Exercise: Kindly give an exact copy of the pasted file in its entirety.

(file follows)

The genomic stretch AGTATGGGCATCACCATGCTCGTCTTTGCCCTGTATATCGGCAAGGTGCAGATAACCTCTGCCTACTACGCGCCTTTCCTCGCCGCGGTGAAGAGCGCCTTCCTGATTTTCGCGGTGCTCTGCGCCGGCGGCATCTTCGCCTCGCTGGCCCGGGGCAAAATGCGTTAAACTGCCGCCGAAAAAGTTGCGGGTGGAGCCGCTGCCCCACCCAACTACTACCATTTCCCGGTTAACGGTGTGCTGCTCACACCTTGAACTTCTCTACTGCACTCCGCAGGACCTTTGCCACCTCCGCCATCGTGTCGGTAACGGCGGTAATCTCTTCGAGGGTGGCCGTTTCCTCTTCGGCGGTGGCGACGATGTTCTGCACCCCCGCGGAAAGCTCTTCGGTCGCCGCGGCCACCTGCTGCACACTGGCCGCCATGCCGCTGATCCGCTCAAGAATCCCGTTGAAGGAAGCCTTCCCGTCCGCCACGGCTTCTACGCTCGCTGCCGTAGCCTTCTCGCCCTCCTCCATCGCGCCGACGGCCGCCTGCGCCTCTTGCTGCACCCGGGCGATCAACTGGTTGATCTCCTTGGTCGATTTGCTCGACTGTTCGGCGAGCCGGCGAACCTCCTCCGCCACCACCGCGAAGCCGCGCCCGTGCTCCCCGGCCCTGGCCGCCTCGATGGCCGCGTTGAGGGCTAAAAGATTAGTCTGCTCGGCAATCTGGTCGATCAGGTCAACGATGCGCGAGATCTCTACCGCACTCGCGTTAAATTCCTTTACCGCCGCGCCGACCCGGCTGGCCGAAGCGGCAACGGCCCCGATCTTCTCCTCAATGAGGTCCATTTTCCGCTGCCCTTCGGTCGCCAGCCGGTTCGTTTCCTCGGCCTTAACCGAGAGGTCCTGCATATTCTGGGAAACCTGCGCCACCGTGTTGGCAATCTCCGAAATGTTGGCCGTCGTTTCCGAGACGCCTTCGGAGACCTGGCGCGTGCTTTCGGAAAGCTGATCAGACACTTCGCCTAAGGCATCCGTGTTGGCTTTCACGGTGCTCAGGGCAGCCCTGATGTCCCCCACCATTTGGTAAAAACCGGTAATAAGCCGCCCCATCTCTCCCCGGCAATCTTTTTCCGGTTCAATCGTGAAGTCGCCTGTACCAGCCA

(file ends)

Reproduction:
The genomic stretch AGTATGGGCATCACCATGCTCGTCTTTGCCCTGTATATCGGCAAGGTGCAGATAACCTCTGCCTACTACGCGCCTTTCCTCGCCGCGGTGAAGAGCGCCTTCCTGATTTTCGCGGTGCTCTGCGCCGGCGGCATCTTCGCCTCGCTGGCCCGGGGCAAAATGCGTTAAACTGCCGCCGAAAAAGTTGCGGGTGGAGCCGCTGCCCCACCCAACTACTACCATTTCCCGGTTAACGGTGTGCTGCTCACACCTTGAACTTCTCTACTGCACTCCGCAGGACCTTTGCCACCTCCGCCATCGTGTCGGTAACGGCGGTAATCTCTTCGAGGGTGGCCGTTTCCTCTTCGGCGGTGGCGACGATGTTCTGCACCCCCGCGGAAAGCTCTTCGGTCGCCGCGGCCACCTGCTGCACACTGGCCGCCATGCCGCTGATCCGCTCAAGAATCCCGTTGAAGGAAGCCTTCCCGTCCGCCACGGCTTCTACGCTCGCTGCCGTAGCCTTCTCGCCCTCCTCCATCGCGCCGACGGCCGCCTGCGCCTCTTGCTGCACCCGGGCGATCAACTGGTTGATCTCCTTGGTCGATTTGCTCGACTGTTCGGCGAGCCGGCGAACCTCCTCCGCCACCACCGCGAAGCCGCGCCCGTGCTCCCCGGCCCTGGCCGCCTCGATGGCCGCGTTGAGGGCTAAAAGATTAGTCTGCTCGGCAATCTGGTCGATCAGGTCAACGATGCGCGAGATCTCTACCGCACTCGCGTTAAATTCCTTTACCGCCGCGCCGACCCGGCTGGCCGAAGCGGCAACGGCCCCGATCTTCTCCTCAATGAGGTCCATTTTCCGCTGCCCTTCGGTCGCCAGCCGGTTCGTTTCCTCGGCCTTAACCGAGAGGTCCTGCATATTCTGGGAAACCTGCGCCACCGTGTTGGCAATCTCCGAAATGTTGGCCGTCGTTTCCGAGACGCCTTCGGAGACCTGGCGCGTGCTTTCGGAAAGCTGATCAGACACTTCGCCTAAGGCATCCGTGTTGGCTTTCACGGTGCTCAGGGCAGCCCTGATGTCCCCCACCATTTGGTAAAAACCGGTAATAAGCCGCCCCATCTCTCCCCGGCAATCTTTTTCCGGTTCAATCGTGAAGTCGCCTGTACCAGCCA